Only those who dare to fail greatly can ever achieve greatly.
~ Robert F. Kennedy
In setting up a new business, you take huge risks. You put yourself and your finances on the line. What kinds of risks will move your business forward, and what risks will jeopardise your business success?
Traditional risk management concentrates only on reducing risks. However, if you want to grow your business or gain competitive advantage you will need to take risks. Being a successful entrepreneur involves taking calculated risks and minimising unplanned risks.
In her bestselling book, Feel the Fear and Do It Anyway, author Susan Jeffers explains what separates people who succeed from those who don’t. She says that successful people “feel the fear and do it anyway.” Successful people don’t let fear stop them from achieving their goals.
Instead, they use fear to their advantage. By acknowledging the risks you are taking and assessing them you will be able to analyse risks and avoid foolish decisions.
How does this work in practice? Entrepreneurs are often driven by fire in their belly, passion and single mindedness. Adrenaline can be an important motivator in business. One business owner recently told me that they were motivated by “The thrill of the chase… sweet smell of success if and when it comes, and the adrenaline rush it all brings.”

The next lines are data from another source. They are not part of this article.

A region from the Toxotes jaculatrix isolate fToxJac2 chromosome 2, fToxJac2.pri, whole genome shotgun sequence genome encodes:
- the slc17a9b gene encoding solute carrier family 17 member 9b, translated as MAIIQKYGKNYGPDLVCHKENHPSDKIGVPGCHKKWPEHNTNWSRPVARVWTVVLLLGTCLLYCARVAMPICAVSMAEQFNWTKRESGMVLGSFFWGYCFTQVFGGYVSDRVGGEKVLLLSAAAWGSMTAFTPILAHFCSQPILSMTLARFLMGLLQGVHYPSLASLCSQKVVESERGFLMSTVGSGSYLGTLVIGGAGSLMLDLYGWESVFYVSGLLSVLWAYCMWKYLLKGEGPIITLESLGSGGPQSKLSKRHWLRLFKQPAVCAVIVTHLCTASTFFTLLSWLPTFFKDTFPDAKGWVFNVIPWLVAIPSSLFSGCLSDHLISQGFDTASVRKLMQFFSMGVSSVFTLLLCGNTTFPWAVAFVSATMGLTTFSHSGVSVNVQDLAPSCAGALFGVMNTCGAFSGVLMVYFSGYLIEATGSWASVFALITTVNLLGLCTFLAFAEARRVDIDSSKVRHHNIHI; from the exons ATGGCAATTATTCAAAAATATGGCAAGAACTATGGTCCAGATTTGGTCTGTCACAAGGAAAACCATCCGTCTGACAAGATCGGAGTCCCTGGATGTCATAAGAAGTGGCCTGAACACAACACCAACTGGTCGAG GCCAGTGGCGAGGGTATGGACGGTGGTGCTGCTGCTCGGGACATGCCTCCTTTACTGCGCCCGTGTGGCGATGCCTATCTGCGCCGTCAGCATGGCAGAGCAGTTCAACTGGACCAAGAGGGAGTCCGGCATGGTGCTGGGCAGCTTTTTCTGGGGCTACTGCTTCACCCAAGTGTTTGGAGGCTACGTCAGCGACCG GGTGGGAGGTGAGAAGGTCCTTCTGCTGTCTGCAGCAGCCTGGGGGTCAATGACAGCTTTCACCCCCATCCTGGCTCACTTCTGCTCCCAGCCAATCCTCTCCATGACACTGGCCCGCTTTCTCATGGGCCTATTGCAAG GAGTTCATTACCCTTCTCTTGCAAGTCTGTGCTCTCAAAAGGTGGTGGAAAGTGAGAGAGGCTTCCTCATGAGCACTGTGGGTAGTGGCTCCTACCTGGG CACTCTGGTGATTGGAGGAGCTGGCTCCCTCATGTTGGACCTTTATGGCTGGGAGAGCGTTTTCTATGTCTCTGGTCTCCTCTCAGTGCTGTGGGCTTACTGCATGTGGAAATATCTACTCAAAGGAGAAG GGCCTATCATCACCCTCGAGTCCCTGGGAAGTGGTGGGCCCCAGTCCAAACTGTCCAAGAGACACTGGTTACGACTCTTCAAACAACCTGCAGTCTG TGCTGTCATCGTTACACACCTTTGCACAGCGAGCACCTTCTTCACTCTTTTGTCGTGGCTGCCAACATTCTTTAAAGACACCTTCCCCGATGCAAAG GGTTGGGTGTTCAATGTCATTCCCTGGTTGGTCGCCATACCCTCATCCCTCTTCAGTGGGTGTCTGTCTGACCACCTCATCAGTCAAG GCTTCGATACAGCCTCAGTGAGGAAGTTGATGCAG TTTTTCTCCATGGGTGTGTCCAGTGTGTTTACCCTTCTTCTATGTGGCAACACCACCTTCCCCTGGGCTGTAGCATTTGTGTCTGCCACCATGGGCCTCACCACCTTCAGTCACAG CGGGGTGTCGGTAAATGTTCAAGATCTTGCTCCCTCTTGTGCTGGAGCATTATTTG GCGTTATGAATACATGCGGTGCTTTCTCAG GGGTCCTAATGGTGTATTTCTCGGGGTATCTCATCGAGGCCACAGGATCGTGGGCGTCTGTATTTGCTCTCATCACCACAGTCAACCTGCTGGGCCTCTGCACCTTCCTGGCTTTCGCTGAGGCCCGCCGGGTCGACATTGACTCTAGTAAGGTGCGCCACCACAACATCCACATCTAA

In order to determine what types of risks are good for your business, you need to rely on your gut instinct.
This takes courage and self confidence. Properly channelled, fear can help keep you from being complacent about starting a business. Fear can tell you when it’s time to research the competition, alter your business plan, or obtain extra funding. You need to harness your fear and use it to make your business more successful.
This means that unless fear is paralysing you from acting, you should not aim to reduce your fear. Instead use it, learn from it, and take action in spite of it. True entrepreneurs are able to adapt and take action in spite of fear to achieve their goals, because they feel it is the right thing to do for their business.
A good way of reducing your risk is to share your plans with others. Ask for advice on your business ideas from others who have more experience than you. Listen to constructive advice, and take it on board. Also, commit to learning more about all aspects of running a business.
Your gut instinct will tell you whose opinion to listen to and what to do about it.
By Claire Georghiades FCA, Co-Founder of Accounts Resource. Reproduced with permission.